New Internationalist

Holy Heathens and the Old Green Man

March 2007

If English folk music ever had a hierarchy, Norma Waterson and Martin Carthy – along with daughter Eliza Carthy – would be at its very top. Hailing from Northumberland, the family approach folk song as a living entity and it’s this that makes their music so generous and vibrant, on stage or record. With the addition of melodeon player Tim van Eyken, Waterson: Carthy are an expandable quartet with a song for every mood.

Holy Heathens and the Old Green Man is a collection of festive songs. As befits its season, ‘May Song’ is a vigorous offering, its martial progress marked by drums and reeds; ‘Reaphook and Sickle’, a song for haymaking, is no less full-throated. Folk song differs wildly – heretically, even – from religious lyrics, and ‘The Cherry Tree Carol’, with its story of Jesus’s pre-birth miracles is a prime example. The group’s sleeve notes to Holy Heathens are a fascinating resource, delving into the origin and meaning of these songs; but the joy is, as always, in their performance.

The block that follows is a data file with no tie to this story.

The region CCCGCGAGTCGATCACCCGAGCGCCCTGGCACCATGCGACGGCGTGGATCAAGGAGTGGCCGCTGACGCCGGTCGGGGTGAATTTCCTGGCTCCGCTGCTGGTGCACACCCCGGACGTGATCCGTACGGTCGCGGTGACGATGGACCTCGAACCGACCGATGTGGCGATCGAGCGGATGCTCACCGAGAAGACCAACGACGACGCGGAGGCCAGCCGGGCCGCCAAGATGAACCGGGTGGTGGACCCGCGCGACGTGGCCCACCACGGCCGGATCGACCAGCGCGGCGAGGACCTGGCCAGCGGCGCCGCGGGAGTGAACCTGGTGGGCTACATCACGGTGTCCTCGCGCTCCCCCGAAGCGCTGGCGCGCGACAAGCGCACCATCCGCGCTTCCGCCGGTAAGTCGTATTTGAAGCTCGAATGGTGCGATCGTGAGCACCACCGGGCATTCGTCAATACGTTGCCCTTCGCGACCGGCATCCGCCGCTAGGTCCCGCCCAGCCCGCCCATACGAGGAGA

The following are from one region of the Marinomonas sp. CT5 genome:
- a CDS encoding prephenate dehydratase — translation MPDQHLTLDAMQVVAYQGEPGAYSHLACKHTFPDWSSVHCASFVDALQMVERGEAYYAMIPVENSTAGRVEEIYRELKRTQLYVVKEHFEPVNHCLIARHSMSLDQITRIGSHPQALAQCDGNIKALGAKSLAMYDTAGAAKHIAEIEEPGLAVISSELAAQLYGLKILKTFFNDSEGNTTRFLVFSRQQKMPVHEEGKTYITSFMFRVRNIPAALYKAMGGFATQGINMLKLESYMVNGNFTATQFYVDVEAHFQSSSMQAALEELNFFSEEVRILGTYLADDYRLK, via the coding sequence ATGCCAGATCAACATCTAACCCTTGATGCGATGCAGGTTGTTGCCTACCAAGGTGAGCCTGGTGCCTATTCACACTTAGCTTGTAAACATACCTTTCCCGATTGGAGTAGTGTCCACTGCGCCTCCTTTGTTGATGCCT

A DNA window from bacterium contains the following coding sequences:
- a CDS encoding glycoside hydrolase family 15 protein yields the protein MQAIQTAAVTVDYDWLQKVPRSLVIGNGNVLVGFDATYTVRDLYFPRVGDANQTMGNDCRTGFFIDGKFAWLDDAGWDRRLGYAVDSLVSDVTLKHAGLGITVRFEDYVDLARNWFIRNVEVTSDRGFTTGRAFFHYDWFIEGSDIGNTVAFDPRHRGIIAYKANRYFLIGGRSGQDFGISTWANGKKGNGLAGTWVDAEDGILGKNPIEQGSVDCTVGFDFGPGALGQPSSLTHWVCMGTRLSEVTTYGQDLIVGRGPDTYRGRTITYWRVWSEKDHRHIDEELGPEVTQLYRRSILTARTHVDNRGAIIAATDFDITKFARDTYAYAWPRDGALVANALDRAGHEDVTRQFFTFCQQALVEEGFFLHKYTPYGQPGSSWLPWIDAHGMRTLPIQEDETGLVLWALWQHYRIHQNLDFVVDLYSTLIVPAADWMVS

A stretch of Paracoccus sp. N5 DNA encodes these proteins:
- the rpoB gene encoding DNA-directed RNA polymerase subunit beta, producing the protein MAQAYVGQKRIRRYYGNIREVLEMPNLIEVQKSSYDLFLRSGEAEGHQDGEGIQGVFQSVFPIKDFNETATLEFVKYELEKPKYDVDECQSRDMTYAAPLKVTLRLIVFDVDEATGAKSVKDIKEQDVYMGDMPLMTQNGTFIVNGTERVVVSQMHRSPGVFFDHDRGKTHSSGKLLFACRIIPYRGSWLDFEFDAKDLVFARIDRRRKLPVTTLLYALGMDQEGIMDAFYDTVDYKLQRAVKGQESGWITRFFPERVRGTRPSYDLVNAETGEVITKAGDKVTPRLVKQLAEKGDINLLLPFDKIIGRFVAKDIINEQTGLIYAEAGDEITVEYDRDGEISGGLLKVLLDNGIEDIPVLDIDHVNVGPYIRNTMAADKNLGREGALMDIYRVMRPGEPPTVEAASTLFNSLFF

This column was published in the March 2007 issue of New Internationalist. To read more, buy this issue or subscribe.

Comments on Holy Heathens and the Old Green Man

Leave your comment